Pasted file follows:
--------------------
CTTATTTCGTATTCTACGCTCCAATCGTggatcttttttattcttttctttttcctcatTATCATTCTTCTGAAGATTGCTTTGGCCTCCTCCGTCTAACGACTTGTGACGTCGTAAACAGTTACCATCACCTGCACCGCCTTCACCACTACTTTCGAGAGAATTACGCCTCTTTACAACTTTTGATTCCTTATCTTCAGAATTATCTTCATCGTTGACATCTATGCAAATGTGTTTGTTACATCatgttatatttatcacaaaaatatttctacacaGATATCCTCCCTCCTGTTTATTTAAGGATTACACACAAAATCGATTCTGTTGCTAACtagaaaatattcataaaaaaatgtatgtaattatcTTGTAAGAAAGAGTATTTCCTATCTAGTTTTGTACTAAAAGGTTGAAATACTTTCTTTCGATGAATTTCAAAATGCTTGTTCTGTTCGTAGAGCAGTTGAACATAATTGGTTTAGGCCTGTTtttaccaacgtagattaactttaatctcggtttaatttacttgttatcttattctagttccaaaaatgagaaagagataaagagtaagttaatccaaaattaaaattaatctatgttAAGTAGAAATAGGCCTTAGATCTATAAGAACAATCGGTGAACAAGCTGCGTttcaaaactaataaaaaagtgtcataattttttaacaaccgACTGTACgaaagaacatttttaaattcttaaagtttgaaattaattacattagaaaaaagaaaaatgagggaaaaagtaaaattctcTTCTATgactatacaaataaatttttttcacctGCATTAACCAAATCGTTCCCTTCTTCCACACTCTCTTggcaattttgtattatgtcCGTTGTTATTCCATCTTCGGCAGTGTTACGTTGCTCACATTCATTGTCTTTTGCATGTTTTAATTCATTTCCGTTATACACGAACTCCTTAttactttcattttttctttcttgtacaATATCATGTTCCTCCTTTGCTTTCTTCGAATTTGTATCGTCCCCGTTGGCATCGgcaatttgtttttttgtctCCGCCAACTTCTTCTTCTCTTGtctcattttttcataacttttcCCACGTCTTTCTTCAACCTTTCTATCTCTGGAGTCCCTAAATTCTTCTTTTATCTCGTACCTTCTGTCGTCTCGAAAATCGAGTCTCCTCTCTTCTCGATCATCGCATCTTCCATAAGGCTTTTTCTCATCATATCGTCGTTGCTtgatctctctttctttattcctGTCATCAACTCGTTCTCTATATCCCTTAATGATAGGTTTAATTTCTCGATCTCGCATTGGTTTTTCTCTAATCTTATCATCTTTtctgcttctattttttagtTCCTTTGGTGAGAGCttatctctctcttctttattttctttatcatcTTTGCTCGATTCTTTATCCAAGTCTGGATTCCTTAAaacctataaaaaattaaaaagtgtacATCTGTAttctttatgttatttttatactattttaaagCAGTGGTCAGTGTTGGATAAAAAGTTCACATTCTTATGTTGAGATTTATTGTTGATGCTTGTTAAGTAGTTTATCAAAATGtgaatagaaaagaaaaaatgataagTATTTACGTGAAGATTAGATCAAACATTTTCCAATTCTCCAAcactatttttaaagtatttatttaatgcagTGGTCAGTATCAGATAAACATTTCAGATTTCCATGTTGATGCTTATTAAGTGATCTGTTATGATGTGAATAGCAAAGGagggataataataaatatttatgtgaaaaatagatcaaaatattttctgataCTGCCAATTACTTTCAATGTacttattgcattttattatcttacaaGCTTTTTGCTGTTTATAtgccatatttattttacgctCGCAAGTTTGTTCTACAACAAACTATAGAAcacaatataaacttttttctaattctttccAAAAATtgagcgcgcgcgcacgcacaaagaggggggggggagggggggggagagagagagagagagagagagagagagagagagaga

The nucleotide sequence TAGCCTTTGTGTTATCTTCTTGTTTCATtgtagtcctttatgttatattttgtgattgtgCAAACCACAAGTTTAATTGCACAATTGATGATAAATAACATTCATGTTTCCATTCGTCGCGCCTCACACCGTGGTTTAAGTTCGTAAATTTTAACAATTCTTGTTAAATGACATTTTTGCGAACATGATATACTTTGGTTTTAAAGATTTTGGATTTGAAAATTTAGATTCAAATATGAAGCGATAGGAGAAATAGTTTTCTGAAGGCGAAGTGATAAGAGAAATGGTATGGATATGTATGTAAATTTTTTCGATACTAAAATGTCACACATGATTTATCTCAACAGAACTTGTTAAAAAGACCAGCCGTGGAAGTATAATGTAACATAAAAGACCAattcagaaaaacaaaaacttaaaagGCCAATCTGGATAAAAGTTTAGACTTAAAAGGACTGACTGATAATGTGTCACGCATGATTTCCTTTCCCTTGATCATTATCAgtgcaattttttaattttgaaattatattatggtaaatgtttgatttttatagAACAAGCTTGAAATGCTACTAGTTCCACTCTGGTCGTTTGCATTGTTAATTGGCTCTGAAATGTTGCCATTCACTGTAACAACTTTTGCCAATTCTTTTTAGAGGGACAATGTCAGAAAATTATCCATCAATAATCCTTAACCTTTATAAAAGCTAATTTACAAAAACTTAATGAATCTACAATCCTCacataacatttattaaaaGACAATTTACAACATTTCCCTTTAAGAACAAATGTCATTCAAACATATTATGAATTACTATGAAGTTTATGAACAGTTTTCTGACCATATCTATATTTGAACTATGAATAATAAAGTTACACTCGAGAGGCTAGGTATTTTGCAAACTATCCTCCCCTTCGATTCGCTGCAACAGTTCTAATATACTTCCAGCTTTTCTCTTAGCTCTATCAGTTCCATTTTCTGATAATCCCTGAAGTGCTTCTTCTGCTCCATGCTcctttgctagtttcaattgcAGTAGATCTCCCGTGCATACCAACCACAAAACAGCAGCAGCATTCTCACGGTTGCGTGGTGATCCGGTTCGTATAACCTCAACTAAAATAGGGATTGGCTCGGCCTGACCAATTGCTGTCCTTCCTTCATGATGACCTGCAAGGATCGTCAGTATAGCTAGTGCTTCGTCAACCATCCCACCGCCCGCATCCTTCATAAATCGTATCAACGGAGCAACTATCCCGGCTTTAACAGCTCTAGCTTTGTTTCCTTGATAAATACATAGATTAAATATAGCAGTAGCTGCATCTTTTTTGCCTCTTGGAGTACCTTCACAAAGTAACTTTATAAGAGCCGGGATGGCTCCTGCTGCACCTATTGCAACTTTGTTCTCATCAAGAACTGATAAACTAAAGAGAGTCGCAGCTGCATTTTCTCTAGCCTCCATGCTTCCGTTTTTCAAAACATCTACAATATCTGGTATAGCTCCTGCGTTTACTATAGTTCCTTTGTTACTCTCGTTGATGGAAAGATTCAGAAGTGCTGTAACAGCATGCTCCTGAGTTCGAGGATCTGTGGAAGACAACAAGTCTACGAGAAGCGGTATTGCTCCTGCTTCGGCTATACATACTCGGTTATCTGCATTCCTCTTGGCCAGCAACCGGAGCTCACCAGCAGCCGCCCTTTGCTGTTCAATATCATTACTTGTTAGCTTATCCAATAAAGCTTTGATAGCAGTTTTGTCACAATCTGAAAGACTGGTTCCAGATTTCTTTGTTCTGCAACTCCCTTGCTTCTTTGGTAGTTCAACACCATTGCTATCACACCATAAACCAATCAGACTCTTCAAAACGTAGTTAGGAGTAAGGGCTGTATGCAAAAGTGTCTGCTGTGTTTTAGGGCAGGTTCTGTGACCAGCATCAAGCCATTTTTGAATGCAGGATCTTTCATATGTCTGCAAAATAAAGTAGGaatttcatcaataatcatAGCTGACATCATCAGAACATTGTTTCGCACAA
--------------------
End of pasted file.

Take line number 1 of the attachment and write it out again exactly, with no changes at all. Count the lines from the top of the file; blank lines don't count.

CTTATTTCGTATTCTACGCTCCAATCGTggatcttttttattcttttctttttcctcatTATCATTCTTCTGAAGATTGCTTTGGCCTCCTCCGTCTAACGACTTGTGACGTCGTAAACAGTTACCATCACCTGCACCGCCTTCACCACTACTTTCGAGAGAATTACGCCTCTTTACAACTTTTGATTCCTTATCTTCAGAATTATCTTCATCGTTGACATCTATGCAAATGTGTTTGTTACATCatgttatatttatcacaaaaatatttctacacaGATATCCTCCCTCCTGTTTATTTAAGGATTACACACAAAATCGATTCTGTTGCTAACtagaaaatattcataaaaaaatgtatgtaattatcTTGTAAGAAAGAGTATTTCCTATCTAGTTTTGTACTAAAAGGTTGAAATACTTTCTTTCGATGAATTTCAAAATGCTTGTTCTGTTCGTAGAGCAGTTGAACATAATTGGTTTAGGCCTGTTtttaccaacgtagattaactttaatctcggtttaatttacttgttatcttattctagttccaaaaatgagaaagagataaagagtaagttaatccaaaattaaaattaatctatgttAAGTAGAAATAGGCCTTAGATCTATAAGAACAATCGGTGAACAAGCTGCGTttcaaaactaataaaaaagtgtcataattttttaacaaccgACTGTACgaaagaacatttttaaattcttaaagtttgaaattaattacattagaaaaaagaaaaatgagggaaaaagtaaaattctcTTCTATgactatacaaataaatttttttcacctGCATTAACCAAATCGTTCCCTTCTTCCACACTCTCTTggcaattttgtattatgtcCGTTGTTATTCCATCTTCGGCAGTGTTACGTTGCTCACATTCATTGTCTTTTGCATGTTTTAATTCATTTCCGTTATACACGAACTCCTTAttactttcattttttctttcttgtacaATATCATGTTCCTCCTTTGCTTTCTTCGAATTTGTATCGTCCCCGTTGGCATCGgcaatttgtttttttgtctCCGCCAACTTCTTCTTCTCTTGtctcattttttcataacttttcCCACGTCTTTCTTCAACCTTTCTATCTCTGGAGTCCCTAAATTCTTCTTTTATCTCGTACCTTCTGTCGTCTCGAAAATCGAGTCTCCTCTCTTCTCGATCATCGCATCTTCCATAAGGCTTTTTCTCATCATATCGTCGTTGCTtgatctctctttctttattcctGTCATCAACTCGTTCTCTATATCCCTTAATGATAGGTTTAATTTCTCGATCTCGCATTGGTTTTTCTCTAATCTTATCATCTTTtctgcttctattttttagtTCCTTTGGTGAGAGCttatctctctcttctttattttctttatcatcTTTGCTCGATTCTTTATCCAAGTCTGGATTCCTTAAaacctataaaaaattaaaaagtgtacATCTGTAttctttatgttatttttatactattttaaagCAGTGGTCAGTGTTGGATAAAAAGTTCACATTCTTATGTTGAGATTTATTGTTGATGCTTGTTAAGTAGTTTATCAAAATGtgaatagaaaagaaaaaatgataagTATTTACGTGAAGATTAGATCAAACATTTTCCAATTCTCCAAcactatttttaaagtatttatttaatgcagTGGTCAGTATCAGATAAACATTTCAGATTTCCATGTTGATGCTTATTAAGTGATCTGTTATGATGTGAATAGCAAAGGagggataataataaatatttatgtgaaaaatagatcaaaatattttctgataCTGCCAATTACTTTCAATGTacttattgcattttattatcttacaaGCTTTTTGCTGTTTATAtgccatatttattttacgctCGCAAGTTTGTTCTACAACAAACTATAGAAcacaatataaacttttttctaattctttccAAAAATtgagcgcgcgcgcacgcacaaagaggggggggggagggggggggagagagagagagagagagagagagagagagagagaga